Mindfest Presentation & Workshop Descriptions
Andrew Goldstein – “Mental Health First Aid: An Overview”
12:30pm-1:30pm @ Committees Room
Mental Health First Aid refers to a program adopted by the Mental Health Commission of Canada to help a person provide the initial support in the event that a colleague or friend experiences a mental health disorder or crisis. The program has been developed over two days and involves a discussion around mental health, stigma, and a series of mental health intervention steps. Course topics include substance use disorder, anxiety disorders, major depressive disorder, and psychosis.
Course materials have been developed through evidence based evaluation completed by both the Mental Health Commission of Canada as well as by Professor Anthony Jorm, founder and developer of the Mental Health First Aid series. Course evaluations have demonstrated statistically significant improvements in the ability of participants to recognize the signs and symptoms of a mental health disorder, decrease stigma, and increase confidence in providing initial help.
Bruce Ballon – “Never Bet the Devil Your Head: Gambling, Mental Health and Magic”
11:30am-12:30pm @ Music Room
This experiential and interactive workshop will explore the essence of gambling and its relationship and impact on mental health. Discover the connections of ancient divination from the dawn of humanity, anthropomorphized Lady lack, pseudoscience betting systems and hidden gambling in cyberspace. But beware: never bet the devil your head…. because then you will lose it.
Chakameh Shafil – “Gaming & Mental Health Hackathon”
10:30am-11:30am @ Committee’s Room
During this workshop you will be introduced to the different types of games and their impact on out mental health. The interactive part of the workshop will be focused on designing a game that can encourage better mental health in teams. You won’t need a computer for the design portion as we will use boards to draw out the preliminary designs of the different parts of the game. The winner will be chosen by a panel of judges and awarded $300 credits on TranQool.
Kierston Drier – “The Bathroom Stall Project—Small Actions That Make Big Changes”
1:30pm-2:30pm @ Committees Room
My talk will share the story of the creation of the bathroom stall project, as well as a group thought experiment on how labels frame the way we perceive ourselves and each other. It will build on these principles to address the issue of labels and how simple, small and often anonymous actions can have profound effects on the world around us, those we care for, and ourselves.
Mandana Vahabi – “Temporary Foreign Workers Mental Health in Canada”
9:30am-10:30am @ Music Room
Canada has been shifting towards a reliance on migrant labour. Temporary migrant workers (TMW) are primarily hired to fill short term labor gap in Canada. Evidence indicates rapid health decline among TMWs and limited accessibility to health and social care. Discrimination, social exclusion, and isolation from family, friends and lack or limited support networks may lead to stress, anxiety, and depression in this population. This mixed-methods community- based study aimed to explore mental health of TMWs and its related predictors. The results show that TMW are at risk of compromised mental health related to the substandard working and living conditions. These substandard conditions are related to violation of employment contracts, domination and exploitation by employers, and the lack of enforcement of legal and human rights responsibilities among employers. Although the survival skills of TMW seemed to function as protective factors against mental illness, it is not sufficient to address the myriad challenges they are faced with.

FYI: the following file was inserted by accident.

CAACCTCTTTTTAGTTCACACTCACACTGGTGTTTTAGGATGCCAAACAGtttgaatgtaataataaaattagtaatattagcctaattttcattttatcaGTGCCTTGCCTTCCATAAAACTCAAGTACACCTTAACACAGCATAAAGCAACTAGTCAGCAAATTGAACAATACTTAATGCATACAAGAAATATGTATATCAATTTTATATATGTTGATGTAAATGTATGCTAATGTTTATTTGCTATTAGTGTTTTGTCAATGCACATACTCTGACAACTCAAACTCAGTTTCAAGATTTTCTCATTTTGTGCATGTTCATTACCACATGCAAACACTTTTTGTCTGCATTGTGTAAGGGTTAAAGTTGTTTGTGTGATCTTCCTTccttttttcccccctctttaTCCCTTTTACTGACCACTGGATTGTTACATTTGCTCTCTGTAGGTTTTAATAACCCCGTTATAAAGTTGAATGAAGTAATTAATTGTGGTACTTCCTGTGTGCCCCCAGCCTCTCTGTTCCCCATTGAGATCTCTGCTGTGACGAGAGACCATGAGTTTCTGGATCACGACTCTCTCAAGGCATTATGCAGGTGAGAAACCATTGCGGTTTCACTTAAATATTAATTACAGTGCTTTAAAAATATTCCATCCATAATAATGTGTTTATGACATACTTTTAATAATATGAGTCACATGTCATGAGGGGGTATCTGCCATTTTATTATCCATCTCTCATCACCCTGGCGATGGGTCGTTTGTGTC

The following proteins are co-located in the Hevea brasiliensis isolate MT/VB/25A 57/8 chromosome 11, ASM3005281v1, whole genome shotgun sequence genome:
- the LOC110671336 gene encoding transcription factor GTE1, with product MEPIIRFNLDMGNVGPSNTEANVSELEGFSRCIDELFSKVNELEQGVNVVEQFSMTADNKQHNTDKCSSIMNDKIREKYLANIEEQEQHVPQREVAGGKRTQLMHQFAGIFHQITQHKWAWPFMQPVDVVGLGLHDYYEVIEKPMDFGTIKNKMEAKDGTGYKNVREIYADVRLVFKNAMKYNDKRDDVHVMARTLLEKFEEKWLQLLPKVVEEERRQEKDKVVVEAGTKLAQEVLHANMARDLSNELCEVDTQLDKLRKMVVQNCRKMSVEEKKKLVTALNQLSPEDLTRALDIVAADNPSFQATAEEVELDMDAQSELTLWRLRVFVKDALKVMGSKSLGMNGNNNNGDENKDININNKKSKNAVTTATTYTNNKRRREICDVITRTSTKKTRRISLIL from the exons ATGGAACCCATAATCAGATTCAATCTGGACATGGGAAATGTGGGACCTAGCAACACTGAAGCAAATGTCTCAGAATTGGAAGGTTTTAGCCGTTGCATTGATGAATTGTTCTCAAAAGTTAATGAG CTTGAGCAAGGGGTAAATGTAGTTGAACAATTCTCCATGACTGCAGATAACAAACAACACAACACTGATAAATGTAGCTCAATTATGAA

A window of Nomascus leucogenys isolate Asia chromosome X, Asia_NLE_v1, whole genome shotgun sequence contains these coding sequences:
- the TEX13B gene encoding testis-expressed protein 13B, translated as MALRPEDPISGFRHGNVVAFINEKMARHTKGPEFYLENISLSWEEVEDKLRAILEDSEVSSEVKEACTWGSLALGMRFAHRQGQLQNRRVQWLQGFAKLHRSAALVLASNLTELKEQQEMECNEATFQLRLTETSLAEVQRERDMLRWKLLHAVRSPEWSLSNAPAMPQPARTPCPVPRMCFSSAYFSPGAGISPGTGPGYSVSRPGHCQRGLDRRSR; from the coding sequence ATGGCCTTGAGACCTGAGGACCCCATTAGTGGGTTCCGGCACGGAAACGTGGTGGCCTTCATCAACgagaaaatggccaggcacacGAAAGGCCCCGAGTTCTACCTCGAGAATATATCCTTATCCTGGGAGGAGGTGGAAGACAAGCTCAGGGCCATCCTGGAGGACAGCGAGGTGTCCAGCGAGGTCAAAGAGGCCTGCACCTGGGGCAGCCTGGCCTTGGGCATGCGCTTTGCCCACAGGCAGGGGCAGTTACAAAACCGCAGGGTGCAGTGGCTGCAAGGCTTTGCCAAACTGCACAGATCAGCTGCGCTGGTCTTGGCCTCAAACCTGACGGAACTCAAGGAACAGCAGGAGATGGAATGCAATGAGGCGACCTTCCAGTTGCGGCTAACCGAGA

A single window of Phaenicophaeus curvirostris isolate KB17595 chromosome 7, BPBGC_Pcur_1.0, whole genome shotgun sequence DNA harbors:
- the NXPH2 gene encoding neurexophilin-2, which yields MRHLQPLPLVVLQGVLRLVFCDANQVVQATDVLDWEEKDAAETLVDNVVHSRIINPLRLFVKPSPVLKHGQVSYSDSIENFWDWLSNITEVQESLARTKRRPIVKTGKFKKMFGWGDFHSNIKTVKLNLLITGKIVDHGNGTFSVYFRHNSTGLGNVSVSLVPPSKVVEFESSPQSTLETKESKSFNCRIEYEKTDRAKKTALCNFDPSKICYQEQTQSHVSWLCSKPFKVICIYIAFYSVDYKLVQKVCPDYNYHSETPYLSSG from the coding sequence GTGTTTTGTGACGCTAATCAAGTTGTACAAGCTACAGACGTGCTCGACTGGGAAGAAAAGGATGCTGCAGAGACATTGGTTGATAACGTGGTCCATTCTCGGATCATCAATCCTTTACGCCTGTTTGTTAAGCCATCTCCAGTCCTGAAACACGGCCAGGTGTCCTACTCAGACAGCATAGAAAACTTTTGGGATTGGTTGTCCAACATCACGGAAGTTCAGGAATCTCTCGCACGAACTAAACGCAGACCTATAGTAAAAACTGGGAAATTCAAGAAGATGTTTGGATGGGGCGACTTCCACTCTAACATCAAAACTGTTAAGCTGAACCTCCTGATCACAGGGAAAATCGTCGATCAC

Rhonda Feldman – “Recognizing and Supporting Caregivers at Risk”
3:30pm-4:30pm @ Music Room
Family members providing care for someone with dementia have become an essential part of our health care system. But caregivers can be at risk for both psychological and physical problems associated with providing care. In this talk I will discuss the elements that increase the risk of caregiver burden and isolation. I will also introduce the services offered at the Reitman Centre to support caregivers.
Suzanne L Stewart – “Mental health of Canada and Indigenous reconciliation: What is it and what does it mean?”
2:30pm-3:30pm @ Debates Room
The objective of this workshop is to identify what reconciliation is for non-Native Canadians in relation to Indigenous peoples. Through the synthesis Dr. Stewart’s of program evaluation and exploratory research regarding Indigenous mental health with youth and the homeless, this workshop will illuminate ways in which Indigenous health and mental health are factors in the overall well being of all Canadians. For example, Indigenous women in general are highly over-represented among the homeless population, and a significant proportion of Aboriginal single mothers end up in safe-house shelters or couch-surfing and do not have the same access to homelessness services as single individuals sleeping outdoors or in homeless shelters (Native Women’s Association of Canada, 2007). What does this statistic mean for the well being of non-Native Canadians, what are the implications for educators, mental health workers, doctors, physiotherapists, bankers…and others? Two-spirited and transgendered Indigenous youth are another population with unmet needs when faced with homelessness and mental health issues (see Denommee-Welch, Pyne, & Scanlon, 2008)—what are the life-career programs and services available, and how can these, from institutional and policy perspectives that are grounded in Aboriginal knowledges, be improved? Working closely with the workshop attendees, Dr. Stewart will seek to respond to these questions and create a dialogue on the issues.